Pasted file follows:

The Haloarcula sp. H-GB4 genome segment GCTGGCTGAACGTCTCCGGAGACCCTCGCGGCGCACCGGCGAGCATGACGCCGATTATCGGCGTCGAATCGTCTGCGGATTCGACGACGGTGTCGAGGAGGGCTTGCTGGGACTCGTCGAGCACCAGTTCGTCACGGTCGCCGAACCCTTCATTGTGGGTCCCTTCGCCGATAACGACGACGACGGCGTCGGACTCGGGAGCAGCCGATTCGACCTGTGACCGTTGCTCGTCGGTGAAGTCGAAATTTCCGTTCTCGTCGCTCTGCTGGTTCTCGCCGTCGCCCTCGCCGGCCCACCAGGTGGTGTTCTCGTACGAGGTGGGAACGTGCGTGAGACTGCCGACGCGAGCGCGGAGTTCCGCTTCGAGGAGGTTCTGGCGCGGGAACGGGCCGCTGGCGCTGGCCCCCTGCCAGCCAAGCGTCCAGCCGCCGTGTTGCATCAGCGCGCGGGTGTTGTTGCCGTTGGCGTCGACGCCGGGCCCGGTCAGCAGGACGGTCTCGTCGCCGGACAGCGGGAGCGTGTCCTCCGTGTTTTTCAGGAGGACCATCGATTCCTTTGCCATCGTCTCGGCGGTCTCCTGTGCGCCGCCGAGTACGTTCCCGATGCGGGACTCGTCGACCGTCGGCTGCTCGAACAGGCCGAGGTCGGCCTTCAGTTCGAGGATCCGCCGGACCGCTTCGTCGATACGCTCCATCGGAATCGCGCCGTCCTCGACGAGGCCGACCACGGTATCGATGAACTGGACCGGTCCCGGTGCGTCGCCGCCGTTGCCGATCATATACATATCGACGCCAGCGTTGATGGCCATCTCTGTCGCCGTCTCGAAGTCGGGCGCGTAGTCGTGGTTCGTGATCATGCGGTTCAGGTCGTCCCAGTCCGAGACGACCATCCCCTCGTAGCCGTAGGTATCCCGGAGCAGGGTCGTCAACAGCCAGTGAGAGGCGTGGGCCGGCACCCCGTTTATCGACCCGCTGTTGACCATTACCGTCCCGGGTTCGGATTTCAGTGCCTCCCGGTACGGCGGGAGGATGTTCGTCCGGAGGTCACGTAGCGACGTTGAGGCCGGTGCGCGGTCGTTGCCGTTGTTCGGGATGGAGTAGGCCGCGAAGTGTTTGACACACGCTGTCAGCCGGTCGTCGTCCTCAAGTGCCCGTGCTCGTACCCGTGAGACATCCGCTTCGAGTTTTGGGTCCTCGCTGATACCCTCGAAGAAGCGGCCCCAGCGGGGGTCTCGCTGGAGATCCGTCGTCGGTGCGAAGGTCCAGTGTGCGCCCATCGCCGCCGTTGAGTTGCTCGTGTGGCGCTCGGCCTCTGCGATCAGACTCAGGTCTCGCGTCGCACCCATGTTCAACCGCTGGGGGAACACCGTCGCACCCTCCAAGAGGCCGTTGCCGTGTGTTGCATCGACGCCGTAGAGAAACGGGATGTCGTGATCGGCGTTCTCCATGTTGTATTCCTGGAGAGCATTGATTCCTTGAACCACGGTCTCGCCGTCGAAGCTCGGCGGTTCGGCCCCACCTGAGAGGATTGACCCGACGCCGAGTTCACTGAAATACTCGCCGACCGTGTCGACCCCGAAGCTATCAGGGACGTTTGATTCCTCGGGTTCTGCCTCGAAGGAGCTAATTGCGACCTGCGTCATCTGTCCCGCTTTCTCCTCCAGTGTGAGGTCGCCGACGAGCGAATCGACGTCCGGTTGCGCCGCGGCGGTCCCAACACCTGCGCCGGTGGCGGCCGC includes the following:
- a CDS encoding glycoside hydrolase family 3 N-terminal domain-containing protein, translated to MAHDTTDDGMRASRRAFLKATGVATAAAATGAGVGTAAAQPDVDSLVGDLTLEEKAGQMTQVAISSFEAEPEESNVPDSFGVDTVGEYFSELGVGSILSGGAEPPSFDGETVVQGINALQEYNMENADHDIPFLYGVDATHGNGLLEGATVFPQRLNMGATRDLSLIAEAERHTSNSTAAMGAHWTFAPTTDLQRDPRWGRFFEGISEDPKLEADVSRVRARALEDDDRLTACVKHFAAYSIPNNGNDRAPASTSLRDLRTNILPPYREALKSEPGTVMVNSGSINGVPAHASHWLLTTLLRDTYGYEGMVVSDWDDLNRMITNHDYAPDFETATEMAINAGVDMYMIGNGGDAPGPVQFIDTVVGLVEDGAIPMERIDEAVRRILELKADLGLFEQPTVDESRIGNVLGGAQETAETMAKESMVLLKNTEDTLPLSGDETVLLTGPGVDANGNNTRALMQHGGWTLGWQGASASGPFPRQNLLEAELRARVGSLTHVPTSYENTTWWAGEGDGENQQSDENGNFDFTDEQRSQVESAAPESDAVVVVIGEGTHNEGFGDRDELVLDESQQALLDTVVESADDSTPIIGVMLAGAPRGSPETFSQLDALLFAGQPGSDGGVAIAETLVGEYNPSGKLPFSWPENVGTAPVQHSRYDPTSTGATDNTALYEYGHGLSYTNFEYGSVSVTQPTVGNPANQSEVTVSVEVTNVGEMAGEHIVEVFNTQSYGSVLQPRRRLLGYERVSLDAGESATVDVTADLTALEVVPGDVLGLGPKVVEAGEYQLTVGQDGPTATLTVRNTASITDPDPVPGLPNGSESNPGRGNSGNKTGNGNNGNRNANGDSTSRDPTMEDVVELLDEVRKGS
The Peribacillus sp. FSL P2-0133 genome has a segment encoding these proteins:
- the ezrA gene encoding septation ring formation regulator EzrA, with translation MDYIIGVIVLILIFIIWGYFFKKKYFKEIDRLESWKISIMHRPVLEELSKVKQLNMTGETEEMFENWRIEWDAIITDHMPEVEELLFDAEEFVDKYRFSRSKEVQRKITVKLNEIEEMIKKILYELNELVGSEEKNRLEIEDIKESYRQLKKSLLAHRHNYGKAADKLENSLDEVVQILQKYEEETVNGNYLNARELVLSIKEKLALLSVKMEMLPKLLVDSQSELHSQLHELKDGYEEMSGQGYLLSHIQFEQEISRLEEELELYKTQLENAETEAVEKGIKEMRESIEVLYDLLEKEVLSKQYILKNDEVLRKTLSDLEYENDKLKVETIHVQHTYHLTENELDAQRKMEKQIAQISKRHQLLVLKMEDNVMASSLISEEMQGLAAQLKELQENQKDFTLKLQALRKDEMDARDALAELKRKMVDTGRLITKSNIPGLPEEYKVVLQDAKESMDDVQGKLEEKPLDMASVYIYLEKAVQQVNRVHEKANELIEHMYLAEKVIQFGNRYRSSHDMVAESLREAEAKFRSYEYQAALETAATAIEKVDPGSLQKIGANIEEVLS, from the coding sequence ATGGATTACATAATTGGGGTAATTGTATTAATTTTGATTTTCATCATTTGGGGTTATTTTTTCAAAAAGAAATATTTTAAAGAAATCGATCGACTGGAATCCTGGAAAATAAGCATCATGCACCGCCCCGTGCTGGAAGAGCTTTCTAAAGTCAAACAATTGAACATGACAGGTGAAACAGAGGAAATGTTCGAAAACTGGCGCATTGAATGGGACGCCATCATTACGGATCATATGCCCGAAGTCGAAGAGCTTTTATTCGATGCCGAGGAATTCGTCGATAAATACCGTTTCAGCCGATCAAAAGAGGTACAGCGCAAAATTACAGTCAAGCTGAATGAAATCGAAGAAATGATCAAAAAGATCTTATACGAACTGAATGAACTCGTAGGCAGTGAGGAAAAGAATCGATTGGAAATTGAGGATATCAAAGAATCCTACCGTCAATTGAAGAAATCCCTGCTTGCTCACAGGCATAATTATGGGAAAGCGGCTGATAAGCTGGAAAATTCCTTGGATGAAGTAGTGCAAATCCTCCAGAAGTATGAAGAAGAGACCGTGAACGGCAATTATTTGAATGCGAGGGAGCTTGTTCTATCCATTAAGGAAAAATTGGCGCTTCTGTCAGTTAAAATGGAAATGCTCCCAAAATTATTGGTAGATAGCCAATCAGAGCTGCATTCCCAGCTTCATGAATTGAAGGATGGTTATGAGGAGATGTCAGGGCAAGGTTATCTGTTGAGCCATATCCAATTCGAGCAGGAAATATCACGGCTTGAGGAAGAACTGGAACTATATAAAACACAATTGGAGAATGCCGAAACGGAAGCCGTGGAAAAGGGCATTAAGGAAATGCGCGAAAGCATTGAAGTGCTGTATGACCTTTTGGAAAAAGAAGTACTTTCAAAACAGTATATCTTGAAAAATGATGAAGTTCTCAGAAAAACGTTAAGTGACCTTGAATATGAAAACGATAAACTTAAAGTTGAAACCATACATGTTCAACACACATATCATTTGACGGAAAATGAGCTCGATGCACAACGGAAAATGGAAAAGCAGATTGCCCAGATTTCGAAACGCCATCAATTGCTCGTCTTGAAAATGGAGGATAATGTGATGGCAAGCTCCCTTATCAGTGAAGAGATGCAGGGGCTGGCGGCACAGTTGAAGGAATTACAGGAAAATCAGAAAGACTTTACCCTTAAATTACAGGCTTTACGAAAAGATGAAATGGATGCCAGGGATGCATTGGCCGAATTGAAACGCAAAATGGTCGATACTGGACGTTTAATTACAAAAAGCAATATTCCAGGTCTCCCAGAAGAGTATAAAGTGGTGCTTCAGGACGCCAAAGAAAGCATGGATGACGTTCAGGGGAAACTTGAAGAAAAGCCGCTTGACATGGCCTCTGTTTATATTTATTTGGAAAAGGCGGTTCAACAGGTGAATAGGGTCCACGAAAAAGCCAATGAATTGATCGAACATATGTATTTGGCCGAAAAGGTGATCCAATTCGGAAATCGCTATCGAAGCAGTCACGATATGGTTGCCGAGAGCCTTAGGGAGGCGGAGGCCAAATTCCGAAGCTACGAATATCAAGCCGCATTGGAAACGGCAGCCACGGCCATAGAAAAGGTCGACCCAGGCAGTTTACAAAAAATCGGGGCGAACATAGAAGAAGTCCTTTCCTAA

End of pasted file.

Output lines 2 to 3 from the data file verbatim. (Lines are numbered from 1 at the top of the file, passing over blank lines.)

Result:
- a CDS encoding glycoside hydrolase family 3 N-terminal domain-containing protein, translated to MAHDTTDDGMRASRRAFLKATGVATAAAATGAGVGTAAAQPDVDSLVGDLTLEEKAGQMTQVAISSFEAEPEESNVPDSFGVDTVGEYFSELGVGSILSGGAEPPSFDGETVVQGINALQEYNMENADHDIPFLYGVDATHGNGLLEGATVFPQRLNMGATRDLSLIAEAERHTSNSTAAMGAHWTFAPTTDLQRDPRWGRFFEGISEDPKLEADVSRVRARALEDDDRLTACVKHFAAYSIPNNGNDRAPASTSLRDLRTNILPPYREALKSEPGTVMVNSGSINGVPAHASHWLLTTLLRDTYGYEGMVVSDWDDLNRMITNHDYAPDFETATEMAINAGVDMYMIGNGGDAPGPVQFIDTVVGLVEDGAIPMERIDEAVRRILELKADLGLFEQPTVDESRIGNVLGGAQETAETMAKESMVLLKNTEDTLPLSGDETVLLTGPGVDANGNNTRALMQHGGWTLGWQGASASGPFPRQNLLEAELRARVGSLTHVPTSYENTTWWAGEGDGENQQSDENGNFDFTDEQRSQVESAAPESDAVVVVIGEGTHNEGFGDRDELVLDESQQALLDTVVESADDSTPIIGVMLAGAPRGSPETFSQLDALLFAGQPGSDGGVAIAETLVGEYNPSGKLPFSWPENVGTAPVQHSRYDPTSTGATDNTALYEYGHGLSYTNFEYGSVSVTQPTVGNPANQSEVTVSVEVTNVGEMAGEHIVEVFNTQSYGSVLQPRRRLLGYERVSLDAGESATVDVTADLTALEVVPGDVLGLGPKVVEAGEYQLTVGQDGPTATLTVRNTASITDPDPVPGLPNGSESNPGRGNSGNKTGNGNNGNRNANGDSTSRDPTMEDVVELLDEVRKGS
The Peribacillus sp. FSL P2-0133 genome has a segment encoding these proteins: